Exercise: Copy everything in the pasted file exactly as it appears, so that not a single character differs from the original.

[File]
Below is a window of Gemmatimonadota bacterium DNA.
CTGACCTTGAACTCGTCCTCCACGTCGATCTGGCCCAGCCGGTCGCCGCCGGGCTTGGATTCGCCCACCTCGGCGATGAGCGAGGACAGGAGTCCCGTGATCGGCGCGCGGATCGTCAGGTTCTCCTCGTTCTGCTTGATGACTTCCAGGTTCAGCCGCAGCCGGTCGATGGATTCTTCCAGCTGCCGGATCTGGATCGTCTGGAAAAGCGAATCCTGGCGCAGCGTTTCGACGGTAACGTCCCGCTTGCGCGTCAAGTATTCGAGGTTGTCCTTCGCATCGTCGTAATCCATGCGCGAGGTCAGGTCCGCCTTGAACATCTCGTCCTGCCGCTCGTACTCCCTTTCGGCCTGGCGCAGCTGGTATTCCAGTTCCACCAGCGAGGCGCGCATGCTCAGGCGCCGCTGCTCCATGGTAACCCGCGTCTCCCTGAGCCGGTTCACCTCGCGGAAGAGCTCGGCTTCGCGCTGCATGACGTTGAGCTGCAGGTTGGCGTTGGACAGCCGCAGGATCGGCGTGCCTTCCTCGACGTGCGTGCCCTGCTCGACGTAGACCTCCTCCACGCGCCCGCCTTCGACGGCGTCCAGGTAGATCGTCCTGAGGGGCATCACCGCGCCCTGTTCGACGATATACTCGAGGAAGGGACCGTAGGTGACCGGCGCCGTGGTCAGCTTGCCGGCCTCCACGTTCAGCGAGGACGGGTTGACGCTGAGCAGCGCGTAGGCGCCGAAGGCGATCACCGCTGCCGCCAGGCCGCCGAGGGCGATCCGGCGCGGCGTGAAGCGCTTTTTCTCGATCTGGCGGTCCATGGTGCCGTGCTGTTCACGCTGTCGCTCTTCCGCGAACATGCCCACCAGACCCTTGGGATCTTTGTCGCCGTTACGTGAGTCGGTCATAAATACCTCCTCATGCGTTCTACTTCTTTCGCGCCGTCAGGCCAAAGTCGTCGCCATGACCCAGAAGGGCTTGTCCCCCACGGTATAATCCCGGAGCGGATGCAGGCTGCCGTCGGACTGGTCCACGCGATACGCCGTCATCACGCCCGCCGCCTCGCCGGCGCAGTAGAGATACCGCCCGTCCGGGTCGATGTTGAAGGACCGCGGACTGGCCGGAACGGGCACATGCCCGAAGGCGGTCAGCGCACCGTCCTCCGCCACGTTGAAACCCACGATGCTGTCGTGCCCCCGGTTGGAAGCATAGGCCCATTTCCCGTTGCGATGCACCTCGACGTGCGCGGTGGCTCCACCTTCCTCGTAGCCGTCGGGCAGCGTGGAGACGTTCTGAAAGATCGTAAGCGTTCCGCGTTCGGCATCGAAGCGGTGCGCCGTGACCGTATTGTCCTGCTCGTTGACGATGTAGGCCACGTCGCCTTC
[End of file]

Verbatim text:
Below is a window of Gemmatimonadota bacterium DNA.
CTGACCTTGAACTCGTCCTCCACGTCGATCTGGCCCAGCCGGTCGCCGCCGGGCTTGGATTCGCCCACCTCGGCGATGAGCGAGGACAGGAGTCCCGTGATCGGCGCGCGGATCGTCAGGTTCTCCTCGTTCTGCTTGATGACTTCCAGGTTCAGCCGCAGCCGGTCGATGGATTCTTCCAGCTGCCGGATCTGGATCGTCTGGAAAAGCGAATCCTGGCGCAGCGTTTCGACGGTAACGTCCCGCTTGCGCGTCAAGTATTCGAGGTTGTCCTTCGCATCGTCGTAATCCATGCGCGAGGTCAGGTCCGCCTTGAACATCTCGTCCTGCCGCTCGTACTCCCTTTCGGCCTGGCGCAGCTGGTATTCCAGTTCCACCAGCGAGGCGCGCATGCTCAGGCGCCGCTGCTCCATGGTAACCCGCGTCTCCCTGAGCCGGTTCACCTCGCGGAAGAGCTCGGCTTCGCGCTGCATGACGTTGAGCTGCAGGTTGGCGTTGGACAGCCGCAGGATCGGCGTGCCTTCCTCGACGTGCGTGCCCTGCTCGACGTAGACCTCCTCCACGCGCCCGCCTTCGACGGCGTCCAGGTAGATCGTCCTGAGGGGCATCACCGCGCCCTGTTCGACGATATACTCGAGGAAGGGACCGTAGGTGACCGGCGCCGTGGTCAGCTTGCCGGCCTCCACGTTCAGCGAGGACGGGTTGACGCTGAGCAGCGCGTAGGCGCCGAAGGCGATCACCGCTGCCGCCAGGCCGCCGAGGGCGATCCGGCGCGGCGTGAAGCGCTTTTTCTCGATCTGGCGGTCCATGGTGCCGTGCTGTTCACGCTGTCGCTCTTCCGCGAACATGCCCACCAGACCCTTGGGATCTTTGTCGCCGTTACGTGAGTCGGTCATAAATACCTCCTCATGCGTTCTACTTCTTTCGCGCCGTCAGGCCAAAGTCGTCGCCATGACCCAGAAGGGCTTGTCCCCCACGGTATAATCCCGGAGCGGATGCAGGCTGCCGTCGGACTGGTCCACGCGATACGCCGTCATCACGCCCGCCGCCTCGCCGGCGCAGTAGAGATACCGCCCGTCCGGGTCGATGTTGAAGGACCGCGGACTGGCCGGAACGGGCACATGCCCGAAGGCGGTCAGCGCACCGTCCTCCGCCACGTTGAAACCCACGATGCTGTCGTGCCCCCGGTTGGAAGCATAGGCCCATTTCCCGTTGCGATGCACCTCGACGTGCGCGGTGGCTCCACCTTCCTCGTAGCCGTCGGGCAGCGTGGAGACGTTCTGAAAGATCGTAAGCGTTCCGCGTTCGGCATCGAAGCGGTGCGCCGTGACCGTATTGTCCTGCTCGTTGACGATGTAGGCCACGTCGCCTTC